Today marks a rarity for the family of Carlos Rogers – a road game that actually feels like “home.”
“Kinda glad that it’s in the Dome,” said David Rogers, the father of the San Francisco 49ers’ starting cornerback who’ll have to drive only a couple hours from Evans to the Georgia Dome to watch his son face the Atlanta Falcons in the NFC Championship Game.
Every fall has been one long road trip for the Rogers clan ever since Carlos graduated from Butler High School in 2001.
First it was four-hour road trips to Auburn for four seasons.
Then it was 90-minute flights from Columbia to Washington D.C. for six years.
Now it’s jet lag and cross-country flights to San Francisco since 2011.
“My family always comes out here,” Rogers said.
The entourage has gotten considerably smaller as the distance has gotten longer – just his parents, David and Linda; brother, Antrone; fiancée, Shauna Walker; and 3-year-old daughter, Gianni.
“It was a lot more of a family thing in Washington,” said his father. “It was a lot closer and a lot of my friends don’t like flying. To California is like a five-hour flight so ain’t too many people interested in going out there.”
Rogers picks up the travel tab for his family and revealed why in a toast to his parents at a recent family gathering.
“At Auburn, he had friends whose families couldn’t be there,” his father said. “He would say that he could always look up in the stands and see his parents there. It meant a lot to him and motivated him to play. He loves us to be there.”
His parents were at Candlestick Park a year ago when Rogers and the 49ers came oh-so-close to reaching the Super Bowl, losing to the New York Giants in overtime.
“That was a heartbreaker,” David said. “We had that game won but turnovers killed us.”
Then after last week’s victory over the Green Bay Packers, Rogers’ parents stuck around San Francisco to see who the Niners would face this week. A Seattle victory would mean another championship game at Candlestick. An Atlanta triumph would mean a homecoming.
David Rogers called it a “win-win” since Atlanta is where Rogers lives in the off-season.
“You wanted them to win (NFC Championship) in their home city and play Seattle again because of the beating they took by (the Seahawks) a few weeks before,” he said. “But after Seattle lost, I wasn’t disappointed. Didn’t have to worry about flying right back to California.”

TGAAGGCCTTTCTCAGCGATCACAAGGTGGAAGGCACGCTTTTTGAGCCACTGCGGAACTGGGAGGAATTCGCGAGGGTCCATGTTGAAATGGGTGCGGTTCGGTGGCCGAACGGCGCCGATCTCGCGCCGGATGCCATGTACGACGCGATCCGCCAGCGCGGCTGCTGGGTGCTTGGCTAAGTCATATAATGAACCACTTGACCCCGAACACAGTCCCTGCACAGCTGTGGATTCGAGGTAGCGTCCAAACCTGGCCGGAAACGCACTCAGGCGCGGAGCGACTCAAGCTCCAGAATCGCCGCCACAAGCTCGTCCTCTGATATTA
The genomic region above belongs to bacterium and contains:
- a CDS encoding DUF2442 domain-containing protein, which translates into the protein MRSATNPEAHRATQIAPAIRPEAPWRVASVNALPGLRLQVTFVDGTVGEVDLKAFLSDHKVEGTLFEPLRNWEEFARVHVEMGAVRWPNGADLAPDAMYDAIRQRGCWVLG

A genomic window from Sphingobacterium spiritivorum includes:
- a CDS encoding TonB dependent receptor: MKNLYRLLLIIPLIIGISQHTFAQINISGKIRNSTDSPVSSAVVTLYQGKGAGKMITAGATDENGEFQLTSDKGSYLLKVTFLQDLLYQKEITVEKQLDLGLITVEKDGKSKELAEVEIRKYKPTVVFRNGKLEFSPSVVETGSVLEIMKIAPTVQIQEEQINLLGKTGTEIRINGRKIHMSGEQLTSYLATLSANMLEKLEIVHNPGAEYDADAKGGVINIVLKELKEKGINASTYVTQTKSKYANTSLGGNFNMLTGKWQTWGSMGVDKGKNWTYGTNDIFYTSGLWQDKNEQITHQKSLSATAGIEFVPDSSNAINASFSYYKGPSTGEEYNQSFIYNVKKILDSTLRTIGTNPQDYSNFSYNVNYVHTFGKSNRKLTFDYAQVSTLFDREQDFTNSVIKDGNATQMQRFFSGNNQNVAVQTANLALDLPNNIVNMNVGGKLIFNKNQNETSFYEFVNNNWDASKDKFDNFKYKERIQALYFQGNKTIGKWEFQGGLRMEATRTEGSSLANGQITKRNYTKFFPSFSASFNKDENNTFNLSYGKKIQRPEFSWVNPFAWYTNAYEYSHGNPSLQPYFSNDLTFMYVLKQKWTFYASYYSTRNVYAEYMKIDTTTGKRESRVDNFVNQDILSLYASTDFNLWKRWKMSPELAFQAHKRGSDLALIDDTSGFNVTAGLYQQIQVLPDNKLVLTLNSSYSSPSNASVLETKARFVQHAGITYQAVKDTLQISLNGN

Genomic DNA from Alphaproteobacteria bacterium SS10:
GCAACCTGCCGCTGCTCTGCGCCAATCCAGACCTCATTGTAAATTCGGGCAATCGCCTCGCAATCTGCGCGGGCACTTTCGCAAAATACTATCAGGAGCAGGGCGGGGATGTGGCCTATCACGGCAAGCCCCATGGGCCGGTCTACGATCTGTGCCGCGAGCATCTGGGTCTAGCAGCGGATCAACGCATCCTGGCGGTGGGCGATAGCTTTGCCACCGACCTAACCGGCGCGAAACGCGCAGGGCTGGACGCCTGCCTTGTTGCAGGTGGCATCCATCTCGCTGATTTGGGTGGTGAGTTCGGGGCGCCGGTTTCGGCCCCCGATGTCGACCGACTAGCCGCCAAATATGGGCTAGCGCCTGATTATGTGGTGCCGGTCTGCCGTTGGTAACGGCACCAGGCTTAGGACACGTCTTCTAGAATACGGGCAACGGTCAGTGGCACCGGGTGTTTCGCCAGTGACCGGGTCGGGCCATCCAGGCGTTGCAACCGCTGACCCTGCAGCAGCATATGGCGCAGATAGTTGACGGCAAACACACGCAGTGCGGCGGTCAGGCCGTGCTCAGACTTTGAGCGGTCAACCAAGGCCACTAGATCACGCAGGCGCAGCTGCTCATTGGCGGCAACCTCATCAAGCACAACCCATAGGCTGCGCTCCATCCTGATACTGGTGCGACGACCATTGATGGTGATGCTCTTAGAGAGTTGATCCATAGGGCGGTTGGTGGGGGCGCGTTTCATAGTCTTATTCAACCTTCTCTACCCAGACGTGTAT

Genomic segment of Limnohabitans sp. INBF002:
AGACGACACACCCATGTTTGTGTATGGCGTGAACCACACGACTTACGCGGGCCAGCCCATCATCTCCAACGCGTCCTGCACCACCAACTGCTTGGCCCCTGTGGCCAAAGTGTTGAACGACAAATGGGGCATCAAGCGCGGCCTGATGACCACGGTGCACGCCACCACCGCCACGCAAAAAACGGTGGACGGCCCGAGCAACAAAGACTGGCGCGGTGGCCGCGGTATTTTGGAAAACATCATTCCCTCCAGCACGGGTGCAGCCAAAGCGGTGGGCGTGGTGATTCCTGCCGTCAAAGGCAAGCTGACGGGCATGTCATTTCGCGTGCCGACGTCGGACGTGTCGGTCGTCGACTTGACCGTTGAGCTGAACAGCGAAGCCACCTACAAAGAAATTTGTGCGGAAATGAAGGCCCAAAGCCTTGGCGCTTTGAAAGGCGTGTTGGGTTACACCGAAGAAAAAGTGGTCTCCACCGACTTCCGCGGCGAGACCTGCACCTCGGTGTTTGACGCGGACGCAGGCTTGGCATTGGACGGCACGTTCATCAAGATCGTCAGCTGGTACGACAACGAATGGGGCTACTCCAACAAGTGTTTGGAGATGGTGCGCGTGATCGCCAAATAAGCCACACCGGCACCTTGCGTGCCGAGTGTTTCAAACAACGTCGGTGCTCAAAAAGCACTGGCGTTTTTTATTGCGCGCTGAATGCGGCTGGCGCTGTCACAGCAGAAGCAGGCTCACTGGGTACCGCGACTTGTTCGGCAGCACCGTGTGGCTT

Instead, David and Linda and an group of about 20 others will head up I-20 to Atlanta, where they’ve had rare chances to see their son play infrequently during the past 12 years. In 2001, Rogers lost as a freshman to North Carolina in the Peach Bowl. In 2004, his Auburn team extended an undefeated season with a Southeastern Conference Championship Game victory over Tennessee.
Only once has Rogers played in the Georgia Dome as a professional, with his Washington Redskins losing 31-17 in the 2009 regular season.
Today, however, the 49ers are road favorites against the Falcons and Rogers’ defensive matchups against Atlanta’s receivers Julio Jones and Roddy White will be a key to the outcome.
“They’re big receivers and tall,” said Rogers’ father. “But to be honest with you he’s more effective against big receivers being a tall corner. Wes Welker, Victor Cruz and Danny Amendola – little quick receivers – he gets so tired when he gets through covering those guys. It’s like little gnats. He’d rather face the Whites and Joneses because they’re big and you can get your hands on them.”
For most of the year, it was the San Francisco defense that fueled the team’s success. But part of the reason they’ve come to Georgia favored is the newfound productivity of the offense behind quarterback Colin Kaepernick.
“They weren’t averaging but 20 points a game, so the defense had to make sure they kept the points to 17 or less,” said the elder Rogers. “The dimension that Kaepernick brings, you just never know how many points they can put up.”
His parents believe Rogers and his teammates have the experience and focus to advance to Super Bowl XLVII.
“He felt that he had unfinished business,” David said. “It kind of bothered him in the off-season because he felt they underachieved having a bye and the Super Bowl having to go through California (last year). That’s been a chip on his shoulder. They didn’t finish the job. That’s been their motto this year, to finish the job.”
If for some reason that job doesn’t get finished this afternoon, Rogers’ family won’t have to suffer a long trip home. And there’s even a small consolation prize for the life-long Georgians.
“I’m an Atlanta fan,” his dad admitted. “Live in Georgia and love Atlanta, but I go against them when Carlos is playing them. I’d be disappointed but not totally disappointed because it’s still Georgia. But we would love to see him get this one opportunity to get into the Super Bowl.”
If it happens, the good news is New Orleans is barely in the next time zone.